The Human Elephant Learning Programs is about the conservation of Asian elephants. Tell us more.
Our focus is on the Asian elephants that are in captivity so that they may live the best life possible. This means that their training is humane and ethically undertaken and that their management is best practice. The other side of the coin is the focus on the mahout and improving their lot as well through education. In the last couple of years, however, we have now begun to turn our sights on to conservation of elephants in general because the three projects are interdependent. Our hope is that someday all Asian elephants can live in free-range environments that will no longer require human interaction. However, until that time comes, the H-ELP Foundation is committed to creating the best life for elephants possible, using scientific, evidence-based training techniques and frameworks, and improving the lives of mahouts.
Tell us more about elephants in captivity. Is it a better option?
It isn’t a better option, it is just that there is nowhere near enough habitat for the 14,000 captives. In fact, there isn’t enough habitat for Asian elephants anywhere in Asia. Even in Myanmar, which had one of the largest populations, the wild elephant populations are decimated in their structure. Males are much rarer than they were and most populations hang around human settlements because they feel safer due to the threat of poaching. The Asian elephant is highly threatened.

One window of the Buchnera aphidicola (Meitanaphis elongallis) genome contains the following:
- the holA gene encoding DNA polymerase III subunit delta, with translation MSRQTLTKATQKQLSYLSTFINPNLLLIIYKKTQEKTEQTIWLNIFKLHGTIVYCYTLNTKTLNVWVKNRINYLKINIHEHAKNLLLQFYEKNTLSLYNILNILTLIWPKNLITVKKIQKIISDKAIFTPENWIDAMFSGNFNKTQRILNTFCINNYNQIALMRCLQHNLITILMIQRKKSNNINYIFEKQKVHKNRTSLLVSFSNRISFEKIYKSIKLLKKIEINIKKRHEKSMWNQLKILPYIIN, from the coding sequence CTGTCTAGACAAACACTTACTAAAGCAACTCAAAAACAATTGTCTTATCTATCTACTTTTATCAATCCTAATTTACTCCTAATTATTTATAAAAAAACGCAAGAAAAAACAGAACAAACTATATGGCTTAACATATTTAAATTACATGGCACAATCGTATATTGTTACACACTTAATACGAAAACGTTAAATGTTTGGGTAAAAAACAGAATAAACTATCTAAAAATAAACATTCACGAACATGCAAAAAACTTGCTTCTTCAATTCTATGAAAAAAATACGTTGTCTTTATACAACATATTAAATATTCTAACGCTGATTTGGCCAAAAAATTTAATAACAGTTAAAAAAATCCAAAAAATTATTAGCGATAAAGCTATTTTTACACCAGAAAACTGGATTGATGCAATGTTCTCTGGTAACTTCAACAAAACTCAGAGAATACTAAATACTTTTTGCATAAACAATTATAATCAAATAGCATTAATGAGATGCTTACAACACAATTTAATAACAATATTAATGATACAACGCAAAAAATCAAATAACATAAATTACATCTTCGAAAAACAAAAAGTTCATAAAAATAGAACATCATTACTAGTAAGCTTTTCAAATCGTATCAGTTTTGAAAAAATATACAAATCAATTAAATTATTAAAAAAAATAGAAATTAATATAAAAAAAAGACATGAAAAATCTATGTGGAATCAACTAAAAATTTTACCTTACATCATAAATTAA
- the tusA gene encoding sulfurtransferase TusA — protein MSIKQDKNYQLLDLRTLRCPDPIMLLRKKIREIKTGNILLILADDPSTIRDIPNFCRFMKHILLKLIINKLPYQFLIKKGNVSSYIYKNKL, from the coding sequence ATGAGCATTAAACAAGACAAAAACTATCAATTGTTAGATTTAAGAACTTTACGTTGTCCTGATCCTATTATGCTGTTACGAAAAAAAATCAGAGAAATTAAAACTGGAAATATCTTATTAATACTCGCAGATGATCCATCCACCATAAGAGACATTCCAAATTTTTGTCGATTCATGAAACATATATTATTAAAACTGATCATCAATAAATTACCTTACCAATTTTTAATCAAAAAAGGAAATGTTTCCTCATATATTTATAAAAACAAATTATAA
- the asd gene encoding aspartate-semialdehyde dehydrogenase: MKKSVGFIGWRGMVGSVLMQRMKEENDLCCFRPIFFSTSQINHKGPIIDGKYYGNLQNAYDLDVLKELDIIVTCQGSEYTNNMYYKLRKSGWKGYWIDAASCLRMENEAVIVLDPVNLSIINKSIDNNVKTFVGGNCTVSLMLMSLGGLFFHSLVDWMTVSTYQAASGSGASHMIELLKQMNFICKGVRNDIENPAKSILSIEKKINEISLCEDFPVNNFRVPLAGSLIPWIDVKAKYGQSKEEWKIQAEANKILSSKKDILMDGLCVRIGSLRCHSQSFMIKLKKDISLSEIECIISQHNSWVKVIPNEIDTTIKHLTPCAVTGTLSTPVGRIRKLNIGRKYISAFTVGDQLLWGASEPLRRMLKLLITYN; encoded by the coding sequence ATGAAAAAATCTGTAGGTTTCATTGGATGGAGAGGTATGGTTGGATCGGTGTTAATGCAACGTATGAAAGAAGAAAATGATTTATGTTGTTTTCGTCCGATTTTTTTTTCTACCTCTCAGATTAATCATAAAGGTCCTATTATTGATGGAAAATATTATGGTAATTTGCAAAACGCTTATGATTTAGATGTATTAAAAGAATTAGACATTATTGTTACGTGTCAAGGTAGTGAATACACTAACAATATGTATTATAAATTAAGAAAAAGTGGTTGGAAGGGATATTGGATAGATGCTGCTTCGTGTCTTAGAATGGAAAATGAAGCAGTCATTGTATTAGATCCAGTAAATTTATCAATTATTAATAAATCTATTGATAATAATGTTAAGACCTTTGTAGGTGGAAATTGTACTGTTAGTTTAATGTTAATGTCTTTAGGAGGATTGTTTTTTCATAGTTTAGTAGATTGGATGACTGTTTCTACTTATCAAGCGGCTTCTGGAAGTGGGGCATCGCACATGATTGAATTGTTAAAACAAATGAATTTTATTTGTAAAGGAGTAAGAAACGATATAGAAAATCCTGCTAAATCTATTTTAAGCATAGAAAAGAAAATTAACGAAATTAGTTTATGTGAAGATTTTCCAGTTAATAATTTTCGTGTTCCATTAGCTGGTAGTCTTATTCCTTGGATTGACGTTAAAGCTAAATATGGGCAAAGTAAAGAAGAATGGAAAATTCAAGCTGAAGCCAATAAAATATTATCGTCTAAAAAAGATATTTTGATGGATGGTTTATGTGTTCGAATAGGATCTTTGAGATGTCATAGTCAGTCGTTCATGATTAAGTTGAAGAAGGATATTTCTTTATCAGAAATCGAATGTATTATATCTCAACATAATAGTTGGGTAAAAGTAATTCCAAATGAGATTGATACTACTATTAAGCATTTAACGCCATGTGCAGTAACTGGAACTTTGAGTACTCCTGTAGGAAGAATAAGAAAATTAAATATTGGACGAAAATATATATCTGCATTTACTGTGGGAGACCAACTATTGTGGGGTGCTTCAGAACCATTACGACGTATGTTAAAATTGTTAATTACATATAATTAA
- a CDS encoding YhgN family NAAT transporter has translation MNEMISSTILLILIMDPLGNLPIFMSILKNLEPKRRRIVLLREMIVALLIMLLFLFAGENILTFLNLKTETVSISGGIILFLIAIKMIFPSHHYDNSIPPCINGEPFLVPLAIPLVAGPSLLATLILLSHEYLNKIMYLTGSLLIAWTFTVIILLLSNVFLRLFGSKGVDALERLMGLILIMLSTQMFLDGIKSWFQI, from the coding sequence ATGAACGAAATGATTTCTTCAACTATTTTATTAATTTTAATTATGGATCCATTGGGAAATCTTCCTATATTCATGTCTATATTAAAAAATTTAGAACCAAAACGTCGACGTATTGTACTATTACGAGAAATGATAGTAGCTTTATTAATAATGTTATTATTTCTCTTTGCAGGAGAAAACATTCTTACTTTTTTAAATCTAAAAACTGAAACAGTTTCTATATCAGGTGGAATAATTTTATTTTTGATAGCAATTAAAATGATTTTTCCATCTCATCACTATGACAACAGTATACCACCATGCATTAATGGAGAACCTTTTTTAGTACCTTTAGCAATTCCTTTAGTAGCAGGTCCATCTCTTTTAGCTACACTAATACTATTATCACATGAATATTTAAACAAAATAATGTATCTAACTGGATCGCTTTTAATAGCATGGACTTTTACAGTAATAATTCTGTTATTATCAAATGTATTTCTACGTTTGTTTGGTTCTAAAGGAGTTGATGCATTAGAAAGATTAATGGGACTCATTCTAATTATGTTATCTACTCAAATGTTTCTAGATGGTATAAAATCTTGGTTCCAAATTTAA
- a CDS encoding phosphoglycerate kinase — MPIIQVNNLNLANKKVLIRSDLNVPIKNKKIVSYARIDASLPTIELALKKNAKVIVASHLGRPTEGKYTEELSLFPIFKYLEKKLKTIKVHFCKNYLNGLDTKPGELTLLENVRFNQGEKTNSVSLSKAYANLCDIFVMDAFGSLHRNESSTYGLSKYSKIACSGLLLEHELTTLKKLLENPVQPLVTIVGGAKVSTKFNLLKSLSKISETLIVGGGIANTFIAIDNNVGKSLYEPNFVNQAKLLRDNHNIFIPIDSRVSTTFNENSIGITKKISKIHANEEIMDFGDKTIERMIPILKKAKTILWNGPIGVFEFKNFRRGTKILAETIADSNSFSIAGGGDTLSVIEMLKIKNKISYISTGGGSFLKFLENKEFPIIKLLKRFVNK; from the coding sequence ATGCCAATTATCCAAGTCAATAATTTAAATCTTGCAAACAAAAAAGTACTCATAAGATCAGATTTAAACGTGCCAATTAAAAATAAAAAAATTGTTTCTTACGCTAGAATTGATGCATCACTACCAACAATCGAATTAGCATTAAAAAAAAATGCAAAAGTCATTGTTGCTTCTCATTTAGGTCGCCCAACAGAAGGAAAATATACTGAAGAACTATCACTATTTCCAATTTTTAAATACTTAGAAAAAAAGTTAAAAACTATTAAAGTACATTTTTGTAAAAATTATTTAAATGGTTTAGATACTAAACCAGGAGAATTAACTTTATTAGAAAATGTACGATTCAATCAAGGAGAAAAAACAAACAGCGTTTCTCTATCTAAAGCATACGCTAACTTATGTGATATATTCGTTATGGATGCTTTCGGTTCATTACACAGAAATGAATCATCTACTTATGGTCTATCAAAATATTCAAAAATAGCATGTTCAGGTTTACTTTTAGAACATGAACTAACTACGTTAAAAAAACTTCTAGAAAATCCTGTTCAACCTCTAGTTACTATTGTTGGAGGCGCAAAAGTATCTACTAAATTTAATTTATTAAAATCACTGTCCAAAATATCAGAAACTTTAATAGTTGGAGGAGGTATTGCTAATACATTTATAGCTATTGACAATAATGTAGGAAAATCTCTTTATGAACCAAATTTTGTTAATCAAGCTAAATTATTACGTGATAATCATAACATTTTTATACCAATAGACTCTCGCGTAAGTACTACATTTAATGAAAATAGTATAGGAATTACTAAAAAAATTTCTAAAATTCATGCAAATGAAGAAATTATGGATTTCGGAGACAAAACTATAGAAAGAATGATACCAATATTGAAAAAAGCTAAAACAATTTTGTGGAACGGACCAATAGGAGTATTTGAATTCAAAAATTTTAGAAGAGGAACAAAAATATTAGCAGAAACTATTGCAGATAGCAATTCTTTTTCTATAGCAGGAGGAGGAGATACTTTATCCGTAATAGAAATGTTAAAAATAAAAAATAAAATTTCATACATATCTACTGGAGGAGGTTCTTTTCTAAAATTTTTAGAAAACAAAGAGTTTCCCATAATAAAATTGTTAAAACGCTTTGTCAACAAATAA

What has H-ELP achieved of late?
As a result of our work in foundation-training and rehabilitation, The HELP Foundation is now the official training partner of The Wildlife Trust of India, The National Elephant Institute of Thailand and The MTE (the largest private owners of elephants in the world — 3000). The MTE located in Myanmar are attempting to rehabilitate elephants whose former lives were in hauling timber since there were world-wide restrictions on timber harvesting in Myanmar. The alternative is that the elephants will be bought by Chinese buyers and either used in unregulated tourism or ‘melted’ down for traditional medicine.
What can a patron learn by coming to the ball on June 16 at the Mornington Racecourse?
We are looking forward to showcasing our work through visual platforms and I will present a talk that will educate and provide an insight. We heavily rely on donors and we are very grateful for the local support from individuals and companies across the Mornington Peninsula who are donating and contributing to the event. All the funds will be donated to on-the-ground workshops in multiple countries across Asia.